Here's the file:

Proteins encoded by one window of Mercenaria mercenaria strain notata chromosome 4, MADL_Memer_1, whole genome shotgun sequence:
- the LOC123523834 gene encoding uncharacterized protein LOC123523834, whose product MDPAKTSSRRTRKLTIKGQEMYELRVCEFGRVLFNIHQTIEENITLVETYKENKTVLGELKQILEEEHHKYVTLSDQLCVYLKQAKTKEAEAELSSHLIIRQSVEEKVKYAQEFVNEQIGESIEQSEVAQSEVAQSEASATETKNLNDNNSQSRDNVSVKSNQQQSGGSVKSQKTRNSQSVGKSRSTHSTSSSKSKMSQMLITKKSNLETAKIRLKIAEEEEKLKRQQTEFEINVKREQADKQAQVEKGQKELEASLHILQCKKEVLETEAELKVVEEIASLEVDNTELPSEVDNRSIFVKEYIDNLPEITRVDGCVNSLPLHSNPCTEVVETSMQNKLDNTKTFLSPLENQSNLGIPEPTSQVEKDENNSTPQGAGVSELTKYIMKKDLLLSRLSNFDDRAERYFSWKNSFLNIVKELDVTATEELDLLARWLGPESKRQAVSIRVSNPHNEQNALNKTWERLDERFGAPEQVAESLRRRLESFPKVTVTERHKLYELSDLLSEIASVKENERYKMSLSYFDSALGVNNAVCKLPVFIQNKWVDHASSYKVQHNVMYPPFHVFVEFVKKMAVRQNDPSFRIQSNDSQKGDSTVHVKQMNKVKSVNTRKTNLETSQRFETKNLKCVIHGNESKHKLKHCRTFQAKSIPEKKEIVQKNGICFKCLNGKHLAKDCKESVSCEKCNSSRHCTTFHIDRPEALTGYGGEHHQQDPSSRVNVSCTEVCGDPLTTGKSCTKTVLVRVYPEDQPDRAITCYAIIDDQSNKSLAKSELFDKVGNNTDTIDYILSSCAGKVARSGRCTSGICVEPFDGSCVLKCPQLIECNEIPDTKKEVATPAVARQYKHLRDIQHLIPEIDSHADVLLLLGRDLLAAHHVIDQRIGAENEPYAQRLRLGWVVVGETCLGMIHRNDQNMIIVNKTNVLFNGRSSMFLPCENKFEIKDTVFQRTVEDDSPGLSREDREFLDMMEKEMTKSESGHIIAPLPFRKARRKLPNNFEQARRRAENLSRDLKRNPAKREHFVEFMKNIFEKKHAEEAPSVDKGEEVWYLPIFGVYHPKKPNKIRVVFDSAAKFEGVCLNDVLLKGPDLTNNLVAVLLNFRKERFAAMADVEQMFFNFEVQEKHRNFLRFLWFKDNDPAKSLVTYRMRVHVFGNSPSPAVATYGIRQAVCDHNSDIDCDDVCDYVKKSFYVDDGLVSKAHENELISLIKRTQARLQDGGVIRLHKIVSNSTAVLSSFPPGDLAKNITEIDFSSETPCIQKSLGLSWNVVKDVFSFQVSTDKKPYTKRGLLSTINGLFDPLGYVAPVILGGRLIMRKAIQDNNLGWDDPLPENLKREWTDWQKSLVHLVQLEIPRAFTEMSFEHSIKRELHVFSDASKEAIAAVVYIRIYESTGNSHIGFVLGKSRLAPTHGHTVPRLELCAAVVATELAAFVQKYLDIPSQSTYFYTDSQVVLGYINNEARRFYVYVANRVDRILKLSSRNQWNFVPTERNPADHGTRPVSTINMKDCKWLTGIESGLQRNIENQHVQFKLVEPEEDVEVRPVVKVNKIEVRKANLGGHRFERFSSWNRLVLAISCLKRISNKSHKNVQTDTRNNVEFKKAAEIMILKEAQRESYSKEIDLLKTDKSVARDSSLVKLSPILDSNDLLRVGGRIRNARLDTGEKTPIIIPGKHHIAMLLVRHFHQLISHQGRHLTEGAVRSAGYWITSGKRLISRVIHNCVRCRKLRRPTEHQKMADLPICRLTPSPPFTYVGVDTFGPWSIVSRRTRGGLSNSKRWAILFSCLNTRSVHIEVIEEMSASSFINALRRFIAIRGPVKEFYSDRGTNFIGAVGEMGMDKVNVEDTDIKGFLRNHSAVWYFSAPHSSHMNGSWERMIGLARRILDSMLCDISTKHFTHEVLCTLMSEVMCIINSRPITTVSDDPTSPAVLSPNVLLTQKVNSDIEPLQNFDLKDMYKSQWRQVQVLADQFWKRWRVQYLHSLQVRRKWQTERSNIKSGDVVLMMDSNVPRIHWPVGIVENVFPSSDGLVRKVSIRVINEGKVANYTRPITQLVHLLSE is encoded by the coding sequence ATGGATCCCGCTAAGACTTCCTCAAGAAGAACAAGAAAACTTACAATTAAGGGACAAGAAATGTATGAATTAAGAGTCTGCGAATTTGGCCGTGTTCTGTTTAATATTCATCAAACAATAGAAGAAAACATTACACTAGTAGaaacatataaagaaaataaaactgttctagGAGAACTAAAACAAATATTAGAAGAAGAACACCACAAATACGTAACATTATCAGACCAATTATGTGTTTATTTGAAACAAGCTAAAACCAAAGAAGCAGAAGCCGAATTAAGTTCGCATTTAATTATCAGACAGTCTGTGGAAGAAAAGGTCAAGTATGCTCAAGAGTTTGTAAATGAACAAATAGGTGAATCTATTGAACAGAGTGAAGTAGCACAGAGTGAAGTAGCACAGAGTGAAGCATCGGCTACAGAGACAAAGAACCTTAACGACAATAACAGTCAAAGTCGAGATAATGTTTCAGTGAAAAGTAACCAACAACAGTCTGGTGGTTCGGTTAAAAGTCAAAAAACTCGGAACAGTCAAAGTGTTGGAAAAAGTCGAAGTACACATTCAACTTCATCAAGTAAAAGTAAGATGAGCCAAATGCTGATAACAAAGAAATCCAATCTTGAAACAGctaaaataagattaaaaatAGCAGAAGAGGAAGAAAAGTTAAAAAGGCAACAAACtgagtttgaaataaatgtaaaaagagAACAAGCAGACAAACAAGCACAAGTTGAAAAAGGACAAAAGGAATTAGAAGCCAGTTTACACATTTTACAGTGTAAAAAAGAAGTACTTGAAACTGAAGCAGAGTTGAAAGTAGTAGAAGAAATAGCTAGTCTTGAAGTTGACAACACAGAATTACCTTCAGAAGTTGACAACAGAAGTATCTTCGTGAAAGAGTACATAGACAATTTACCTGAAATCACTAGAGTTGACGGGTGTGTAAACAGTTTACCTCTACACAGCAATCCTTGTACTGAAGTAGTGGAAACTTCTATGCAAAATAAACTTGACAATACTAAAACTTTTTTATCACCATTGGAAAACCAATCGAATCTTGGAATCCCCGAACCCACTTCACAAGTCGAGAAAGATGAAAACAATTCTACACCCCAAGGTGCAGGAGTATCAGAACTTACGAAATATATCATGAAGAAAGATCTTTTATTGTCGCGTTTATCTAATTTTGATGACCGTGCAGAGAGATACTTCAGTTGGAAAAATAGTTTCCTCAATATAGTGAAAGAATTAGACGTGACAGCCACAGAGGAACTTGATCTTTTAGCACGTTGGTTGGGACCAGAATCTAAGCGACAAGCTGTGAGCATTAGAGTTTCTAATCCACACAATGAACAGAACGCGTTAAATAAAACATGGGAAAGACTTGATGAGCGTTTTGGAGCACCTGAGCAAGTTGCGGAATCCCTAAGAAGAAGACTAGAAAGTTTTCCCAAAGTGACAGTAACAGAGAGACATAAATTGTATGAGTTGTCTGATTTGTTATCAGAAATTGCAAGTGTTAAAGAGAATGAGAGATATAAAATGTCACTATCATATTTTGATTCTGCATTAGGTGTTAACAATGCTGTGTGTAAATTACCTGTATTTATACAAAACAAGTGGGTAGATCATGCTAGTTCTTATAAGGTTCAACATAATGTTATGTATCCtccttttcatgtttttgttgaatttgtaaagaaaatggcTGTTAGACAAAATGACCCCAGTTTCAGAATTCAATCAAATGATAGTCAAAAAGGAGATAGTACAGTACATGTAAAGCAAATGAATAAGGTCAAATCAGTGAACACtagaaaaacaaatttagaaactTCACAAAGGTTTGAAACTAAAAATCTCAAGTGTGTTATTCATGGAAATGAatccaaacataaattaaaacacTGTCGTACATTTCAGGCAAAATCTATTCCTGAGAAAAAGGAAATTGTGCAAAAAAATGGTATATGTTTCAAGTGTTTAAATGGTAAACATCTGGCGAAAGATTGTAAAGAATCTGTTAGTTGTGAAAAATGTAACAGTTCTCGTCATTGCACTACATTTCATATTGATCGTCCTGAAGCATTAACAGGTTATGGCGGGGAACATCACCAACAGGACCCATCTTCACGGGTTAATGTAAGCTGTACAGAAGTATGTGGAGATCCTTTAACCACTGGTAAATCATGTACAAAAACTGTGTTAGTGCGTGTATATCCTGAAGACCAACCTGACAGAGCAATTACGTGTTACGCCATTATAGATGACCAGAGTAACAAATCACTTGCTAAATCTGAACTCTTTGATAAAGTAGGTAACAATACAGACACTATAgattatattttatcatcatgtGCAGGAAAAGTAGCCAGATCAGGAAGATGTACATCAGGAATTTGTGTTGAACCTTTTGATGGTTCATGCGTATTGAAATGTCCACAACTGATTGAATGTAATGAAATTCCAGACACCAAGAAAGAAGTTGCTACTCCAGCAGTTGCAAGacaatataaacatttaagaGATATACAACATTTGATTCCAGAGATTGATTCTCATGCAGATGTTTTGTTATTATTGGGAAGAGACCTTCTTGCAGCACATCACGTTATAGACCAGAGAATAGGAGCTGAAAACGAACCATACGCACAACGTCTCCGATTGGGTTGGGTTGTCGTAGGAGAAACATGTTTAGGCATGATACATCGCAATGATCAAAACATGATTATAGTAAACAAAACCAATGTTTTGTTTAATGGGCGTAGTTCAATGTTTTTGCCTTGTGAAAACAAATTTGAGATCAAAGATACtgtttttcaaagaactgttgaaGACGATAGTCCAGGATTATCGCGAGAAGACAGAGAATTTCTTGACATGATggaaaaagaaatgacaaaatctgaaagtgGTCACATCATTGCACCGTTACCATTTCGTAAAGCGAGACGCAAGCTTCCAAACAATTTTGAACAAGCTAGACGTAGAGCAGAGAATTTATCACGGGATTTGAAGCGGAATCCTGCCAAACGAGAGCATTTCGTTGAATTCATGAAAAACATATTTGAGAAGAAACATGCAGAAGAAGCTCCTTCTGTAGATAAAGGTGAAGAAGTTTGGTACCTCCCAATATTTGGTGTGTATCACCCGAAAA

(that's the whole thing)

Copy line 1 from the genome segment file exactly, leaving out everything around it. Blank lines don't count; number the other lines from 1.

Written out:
Proteins encoded by one window of Mercenaria mercenaria strain notata chromosome 4, MADL_Memer_1, whole genome shotgun sequence: